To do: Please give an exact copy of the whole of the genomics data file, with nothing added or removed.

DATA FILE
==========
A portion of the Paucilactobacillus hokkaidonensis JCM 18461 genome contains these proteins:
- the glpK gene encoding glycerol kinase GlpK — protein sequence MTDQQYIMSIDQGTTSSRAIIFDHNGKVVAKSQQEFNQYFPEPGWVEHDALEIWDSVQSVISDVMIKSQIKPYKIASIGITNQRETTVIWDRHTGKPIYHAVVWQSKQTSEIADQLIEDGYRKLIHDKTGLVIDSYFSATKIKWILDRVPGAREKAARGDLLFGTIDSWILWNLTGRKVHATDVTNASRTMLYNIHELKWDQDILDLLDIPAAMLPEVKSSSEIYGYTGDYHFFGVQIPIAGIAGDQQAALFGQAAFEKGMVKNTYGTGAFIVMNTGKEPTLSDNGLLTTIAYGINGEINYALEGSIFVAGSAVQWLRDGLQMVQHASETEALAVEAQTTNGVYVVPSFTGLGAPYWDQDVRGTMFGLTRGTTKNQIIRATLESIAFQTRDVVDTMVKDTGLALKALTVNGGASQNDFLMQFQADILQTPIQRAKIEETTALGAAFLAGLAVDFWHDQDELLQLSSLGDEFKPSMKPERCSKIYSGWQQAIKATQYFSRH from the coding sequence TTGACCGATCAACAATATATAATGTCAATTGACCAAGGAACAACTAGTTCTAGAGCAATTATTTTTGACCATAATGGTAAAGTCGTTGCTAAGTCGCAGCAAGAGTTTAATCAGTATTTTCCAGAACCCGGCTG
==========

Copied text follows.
A portion of the Paucilactobacillus hokkaidonensis JCM 18461 genome contains these proteins:
- the glpK gene encoding glycerol kinase GlpK — protein sequence MTDQQYIMSIDQGTTSSRAIIFDHNGKVVAKSQQEFNQYFPEPGWVEHDALEIWDSVQSVISDVMIKSQIKPYKIASIGITNQRETTVIWDRHTGKPIYHAVVWQSKQTSEIADQLIEDGYRKLIHDKTGLVIDSYFSATKIKWILDRVPGAREKAARGDLLFGTIDSWILWNLTGRKVHATDVTNASRTMLYNIHELKWDQDILDLLDIPAAMLPEVKSSSEIYGYTGDYHFFGVQIPIAGIAGDQQAALFGQAAFEKGMVKNTYGTGAFIVMNTGKEPTLSDNGLLTTIAYGINGEINYALEGSIFVAGSAVQWLRDGLQMVQHASETEALAVEAQTTNGVYVVPSFTGLGAPYWDQDVRGTMFGLTRGTTKNQIIRATLESIAFQTRDVVDTMVKDTGLALKALTVNGGASQNDFLMQFQADILQTPIQRAKIEETTALGAAFLAGLAVDFWHDQDELLQLSSLGDEFKPSMKPERCSKIYSGWQQAIKATQYFSRH from the coding sequence TTGACCGATCAACAATATATAATGTCAATTGACCAAGGAACAACTAGTTCTAGAGCAATTATTTTTGACCATAATGGTAAAGTCGTTGCTAAGTCGCAGCAAGAGTTTAATCAGTATTTTCCAGAACCCGGCTG